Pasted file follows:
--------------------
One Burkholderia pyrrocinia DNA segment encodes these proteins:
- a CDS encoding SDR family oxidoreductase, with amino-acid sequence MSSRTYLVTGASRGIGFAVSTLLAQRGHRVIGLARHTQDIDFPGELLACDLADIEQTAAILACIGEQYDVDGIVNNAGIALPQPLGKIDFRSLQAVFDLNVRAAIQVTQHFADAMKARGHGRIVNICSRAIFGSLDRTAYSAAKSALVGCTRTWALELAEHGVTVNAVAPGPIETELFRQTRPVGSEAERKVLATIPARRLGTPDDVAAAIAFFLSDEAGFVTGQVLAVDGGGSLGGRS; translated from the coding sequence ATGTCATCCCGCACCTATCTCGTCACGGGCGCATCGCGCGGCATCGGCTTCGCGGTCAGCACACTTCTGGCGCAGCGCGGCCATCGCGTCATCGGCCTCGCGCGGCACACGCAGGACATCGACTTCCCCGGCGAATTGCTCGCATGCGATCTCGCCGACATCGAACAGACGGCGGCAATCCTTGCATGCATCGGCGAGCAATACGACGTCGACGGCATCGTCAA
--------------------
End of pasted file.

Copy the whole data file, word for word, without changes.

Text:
One Burkholderia pyrrocinia DNA segment encodes these proteins:
- a CDS encoding SDR family oxidoreductase, with amino-acid sequence MSSRTYLVTGASRGIGFAVSTLLAQRGHRVIGLARHTQDIDFPGELLACDLADIEQTAAILACIGEQYDVDGIVNNAGIALPQPLGKIDFRSLQAVFDLNVRAAIQVTQHFADAMKARGHGRIVNICSRAIFGSLDRTAYSAAKSALVGCTRTWALELAEHGVTVNAVAPGPIETELFRQTRPVGSEAERKVLATIPARRLGTPDDVAAAIAFFLSDEAGFVTGQVLAVDGGGSLGGRS; translated from the coding sequence ATGTCATCCCGCACCTATCTCGTCACGGGCGCATCGCGCGGCATCGGCTTCGCGGTCAGCACACTTCTGGCGCAGCGCGGCCATCGCGTCATCGGCCTCGCGCGGCACACGCAGGACATCGACTTCCCCGGCGAATTGCTCGCATGCGATCTCGCCGACATCGAACAGACGGCGGCAATCCTTGCATGCATCGGCGAGCAATACGACGTCGACGGCATCGTCAA